Wednesday, April 1, 2009

After the Apocalypse or An Ode to D-Town

When President Obama made his speech about the fate of the American automotive companies, I listened with great interest since I live in Michigan and nearly everyone here is affected by them one way or another. A few minutes into the speech, however, some household duty distracted me and I went into the other room.

Almost immediately, I felt the insistent tug of tiny hands pulling my pant leg. I sighed and followed Emerson back into the living room, assuming he wanted help with some dysfunctional toy or something to eat that he shouldn't be eating. Instead, he dragged me over to the television and then resumed watching the rest of Obama's speech with intense 2-year-old interest. I guess he didn't appreciate my lapse in judgment.

The first time I came to Michigan, it was on a cross-country trip from Salt Lake City where Robbie and I met, to his school in Flint, Michigan. After hours of driving through the steamy, languid southern states (we had gone through Texas and Memphis so I could meet his friends and family) I woke up in Michigan, uncomfortably aware of the temperature drop. Despite the fact that spring was in full effect at the beginning of April in most parts of the country we had been in, winter still had its icy fingers wrapped tightly around Michigan.

After a bleary-eyed conversation with his grandma (who's house we were staying in - he would never let me sleep in Flint), we were off to see one of the great wonders of the state: a coney island. For those not in the know, this is a hybrid of greasy diner and greek restaurant that pop up in various forms throughout the state. In the morning, it means a dingy storefront filled with the smell of pancakes and cheap coffee. At night, they are a haven for 20-somethings to gather and eat off their night of drinking with chili cheese fries and gyros (it's counter-intuitive, but it works). As a fan of breakfast foods - especially cheap breakfast foods - I consider these restaurants to be one of the best features of this fair state.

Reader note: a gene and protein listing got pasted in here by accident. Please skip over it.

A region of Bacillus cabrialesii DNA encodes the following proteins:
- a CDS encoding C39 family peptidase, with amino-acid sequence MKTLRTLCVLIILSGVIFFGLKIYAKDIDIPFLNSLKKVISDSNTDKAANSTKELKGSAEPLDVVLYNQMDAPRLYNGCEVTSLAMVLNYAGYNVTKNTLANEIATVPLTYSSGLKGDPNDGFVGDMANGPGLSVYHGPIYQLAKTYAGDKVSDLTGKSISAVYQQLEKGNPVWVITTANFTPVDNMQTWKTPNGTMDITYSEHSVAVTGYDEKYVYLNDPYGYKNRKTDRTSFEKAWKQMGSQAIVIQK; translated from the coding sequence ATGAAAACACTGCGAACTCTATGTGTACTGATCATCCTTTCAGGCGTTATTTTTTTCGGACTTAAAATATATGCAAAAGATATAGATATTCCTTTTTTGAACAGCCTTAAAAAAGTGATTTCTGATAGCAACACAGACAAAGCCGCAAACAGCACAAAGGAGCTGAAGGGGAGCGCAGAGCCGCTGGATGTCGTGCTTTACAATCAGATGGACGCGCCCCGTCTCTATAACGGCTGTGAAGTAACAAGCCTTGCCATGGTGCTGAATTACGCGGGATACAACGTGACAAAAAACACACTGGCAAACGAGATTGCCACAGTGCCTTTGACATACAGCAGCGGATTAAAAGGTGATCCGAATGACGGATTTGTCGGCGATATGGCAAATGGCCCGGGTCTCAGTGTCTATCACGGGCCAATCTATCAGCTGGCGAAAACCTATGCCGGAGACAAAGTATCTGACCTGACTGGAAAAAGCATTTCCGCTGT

Anyway, sitting in a coney island for the first time, I looked around at the well-worn faces of the regulars and thought: "This is a state of real, hard-working, down-to-earth people. This is the state for me."

When I recounted this story to a co-worker a couple of years later, she laughed and said, "Yeah, everyone starts out thinking Michigan is full of salt-of-the-earth people. Then you quickly realize they are just dumb-asses."

I admit, I laughed at this comment because by then, Michigan had long ago lost its luster. We lived in a string of metro-Detroit suburbs and realized that we were most definitely not suburban people. The endless, run-down strip malls combined with Michigan's interminably gray weather had me in a deep funk. Not to mention that the reality of Michigan's economy settled in when I went from being a PR person for Utah's biggest non-profit to a secretary for the University of Michigan. And it took me two months to find that job.

Like Tom Jones, I wanted to go home:

(Incidentally, this must be what a music video looks like for a professional karaoke singer.)

Despite my growing disgust, I was determined to defend Detroit and Michigan as a whole against outside detractors. When my best friend came up from Illinois to visit, she was terrified of even driving in the state by herself because she imagined it must all be like the movie "8 Mile." Not only did I have to talk her out of this, I decided I had to take her on a tour of Detroit to show her that it did have many good points.

I told her about my plans on the phone before she came, and she was very alarmed to say the least. "You know, my friend heard that there was a hammer killer going around Detroit beating people to death with a hammer when they got out of their cars to get gas," she told me.